February 14 is around the corner, and whether you know it as “Valentines’ Day” or “Singles Awareness Day” (I’m in the latter category, thank you very much for reminding me), you’ll probably be in the mood for some good romantic comedies.

Now, there have been countless great rom-coms over the years—there’s everything from cross-dressing mishaps in Shakespeare’s As You Like It to verbal sparring in Jane Austen’s Pride and Prejudice to Charlie Chaplin’s endearing Little Tramp in City Lights, to Fred Astaire and Judy Garland’s expert twirling in Easter Parade—all the way up to spirited discussions of anti-depressants in this year’s critics’ darling Silver Linings Playbook.  In fact, there are so many out there that I thought I’d narrow this top-5 list down to contemporary selections from the past twenty years.

 

5.     Mean Girls (2004)
Mean-GirlsMean Girls is not your typical high school movie—it has a higher IQ than you might expect.  After all, the screenplay was written by Tina Fey—the same woman who called out Quentin Tarantino as “the star of all my sexual nightmares” at the Golden Globes last Sunday.

A pre-crazy Lindsay Lohan stars as Cady Heron, a previously homeschooled student experiencing high school for the first time. The film also features Fey herself as a harried calculus teacher, Rachel McAdams as devious Regina George, Lacey Chabert as insecure Gretchen Wieners, and Amanda Seyfried as the infamously dumb Karen Smith.

One of the things that makes Mean Girls such a great film is that behind all of the seemingly absurd remarks and situations, it’s a really real film.  Did you know that Queen Bees and Wannabes (the book that inspired Mean Girls) was a non-fiction self-help book?   When it really comes down to it, Mean Girls is not much of an exaggeration—not even the brawl with the Safari sound effects.  Anyone who’s ever been a teenager can relate.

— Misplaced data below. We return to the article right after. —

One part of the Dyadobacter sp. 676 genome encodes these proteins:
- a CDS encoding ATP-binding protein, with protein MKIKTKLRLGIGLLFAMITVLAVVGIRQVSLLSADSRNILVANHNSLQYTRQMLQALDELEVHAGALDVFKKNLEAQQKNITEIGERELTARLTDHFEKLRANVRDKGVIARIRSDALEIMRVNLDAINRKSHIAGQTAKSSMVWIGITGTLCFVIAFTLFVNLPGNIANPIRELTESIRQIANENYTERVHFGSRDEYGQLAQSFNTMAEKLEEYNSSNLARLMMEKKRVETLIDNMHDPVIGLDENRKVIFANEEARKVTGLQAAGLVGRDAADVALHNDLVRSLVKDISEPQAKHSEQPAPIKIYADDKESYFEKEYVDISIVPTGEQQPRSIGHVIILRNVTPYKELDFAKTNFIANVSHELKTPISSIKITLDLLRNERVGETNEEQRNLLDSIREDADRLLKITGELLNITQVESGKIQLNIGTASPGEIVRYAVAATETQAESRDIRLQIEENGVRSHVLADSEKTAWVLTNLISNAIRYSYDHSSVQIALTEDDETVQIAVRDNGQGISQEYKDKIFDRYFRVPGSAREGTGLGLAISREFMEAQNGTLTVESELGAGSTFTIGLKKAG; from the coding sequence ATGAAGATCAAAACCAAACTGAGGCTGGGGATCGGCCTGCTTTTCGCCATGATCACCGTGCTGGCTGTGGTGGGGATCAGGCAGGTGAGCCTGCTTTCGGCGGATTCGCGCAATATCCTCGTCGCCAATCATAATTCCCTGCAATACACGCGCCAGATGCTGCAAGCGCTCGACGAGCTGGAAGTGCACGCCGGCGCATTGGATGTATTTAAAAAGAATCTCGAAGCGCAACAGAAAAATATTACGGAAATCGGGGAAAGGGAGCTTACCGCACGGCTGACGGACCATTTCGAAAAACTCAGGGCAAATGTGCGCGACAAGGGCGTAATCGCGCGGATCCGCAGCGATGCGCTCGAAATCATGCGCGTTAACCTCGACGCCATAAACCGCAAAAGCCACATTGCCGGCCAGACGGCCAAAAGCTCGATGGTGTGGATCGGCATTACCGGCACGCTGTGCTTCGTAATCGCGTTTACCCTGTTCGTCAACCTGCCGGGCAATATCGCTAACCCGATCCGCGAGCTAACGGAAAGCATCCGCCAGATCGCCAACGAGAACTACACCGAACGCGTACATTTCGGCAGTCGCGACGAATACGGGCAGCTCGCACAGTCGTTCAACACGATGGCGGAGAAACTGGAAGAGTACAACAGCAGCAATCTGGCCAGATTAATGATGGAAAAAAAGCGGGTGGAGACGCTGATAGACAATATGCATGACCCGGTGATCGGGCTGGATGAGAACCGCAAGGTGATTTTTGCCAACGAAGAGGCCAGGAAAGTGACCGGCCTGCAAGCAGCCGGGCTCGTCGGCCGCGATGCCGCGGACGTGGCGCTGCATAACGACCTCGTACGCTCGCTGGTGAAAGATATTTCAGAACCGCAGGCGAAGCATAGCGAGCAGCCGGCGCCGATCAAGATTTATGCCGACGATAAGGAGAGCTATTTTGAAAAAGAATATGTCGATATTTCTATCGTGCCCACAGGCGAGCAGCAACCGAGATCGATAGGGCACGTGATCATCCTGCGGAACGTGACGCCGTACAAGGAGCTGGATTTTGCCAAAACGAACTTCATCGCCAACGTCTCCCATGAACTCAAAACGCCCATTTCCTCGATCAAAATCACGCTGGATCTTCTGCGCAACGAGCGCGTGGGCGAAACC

4.     Clueless(1995)
CluelessIf you like modern takes on classics (think Ten Things I Hate About You and She’s the Man) it’s pretty much a given that you’ll love Clueless.  In this fairly faithful adaptation of Jane Austen’s Emma, Alicia Silverstone stars as Cher (no, not that Cher), a girl who delights in matchmaking (and shopping). Clueless also features a young Paul Rudd, whom Cher describes as “sort of a Baldwin,” a doe-eyed Brittany Murphy before things started to go downhill (too soon?), and for fans of Scrubs, a young and orthodontically-challenged Donald Faison.

Like Mean Girls, it’s a smart film—Amy Heckerling’s expertly written Valley Girl dialogue alone is enough to make you giggle.  Add to that a Jane Austen-based plot and horrendous 90s fashion and you’ve got yourself what might just be a classic in the making.
 

3.     Sleepless in Seattle  (1993)
Sleepless-in-SeattleWhen we’re talking romantic comedies, we’ve got to talk about Nora Ephron—a true master of the genre.  Sleepless in Seattle centers on Sam Baldwin (Tom Hanks), a sensitive architect still mourning his late wife, and Annie Reed (Meg Ryan), a reporter who sometimes abuses her access to information—we’ll let that slide, though, in the name of True Love. The two have good chemistry together—apparently Ephron agrees, as she cast them together again in You’ve Got Mail, another great film.